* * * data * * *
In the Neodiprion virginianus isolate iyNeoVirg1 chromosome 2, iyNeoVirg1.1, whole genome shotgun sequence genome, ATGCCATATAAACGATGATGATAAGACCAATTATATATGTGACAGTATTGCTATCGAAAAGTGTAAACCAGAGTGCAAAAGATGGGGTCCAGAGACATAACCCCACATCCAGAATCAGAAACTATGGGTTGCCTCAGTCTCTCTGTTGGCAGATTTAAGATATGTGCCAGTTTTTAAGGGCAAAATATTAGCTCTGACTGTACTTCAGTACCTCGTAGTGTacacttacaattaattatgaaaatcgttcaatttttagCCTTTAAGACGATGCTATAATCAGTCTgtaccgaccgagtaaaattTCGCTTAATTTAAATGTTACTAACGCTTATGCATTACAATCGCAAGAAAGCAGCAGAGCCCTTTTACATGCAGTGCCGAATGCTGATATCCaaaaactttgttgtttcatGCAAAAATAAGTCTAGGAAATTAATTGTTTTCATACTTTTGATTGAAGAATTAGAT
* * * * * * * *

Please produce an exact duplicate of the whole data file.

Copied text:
In the Neodiprion virginianus isolate iyNeoVirg1 chromosome 2, iyNeoVirg1.1, whole genome shotgun sequence genome, ATGCCATATAAACGATGATGATAAGACCAATTATATATGTGACAGTATTGCTATCGAAAAGTGTAAACCAGAGTGCAAAAGATGGGGTCCAGAGACATAACCCCACATCCAGAATCAGAAACTATGGGTTGCCTCAGTCTCTCTGTTGGCAGATTTAAGATATGTGCCAGTTTTTAAGGGCAAAATATTAGCTCTGACTGTACTTCAGTACCTCGTAGTGTacacttacaattaattatgaaaatcgttcaatttttagCCTTTAAGACGATGCTATAATCAGTCTgtaccgaccgagtaaaattTCGCTTAATTTAAATGTTACTAACGCTTATGCATTACAATCGCAAGAAAGCAGCAGAGCCCTTTTACATGCAGTGCCGAATGCTGATATCCaaaaactttgttgtttcatGCAAAAATAAGTCTAGGAAATTAATTGTTTTCATACTTTTGATTGAAGAATTAGAT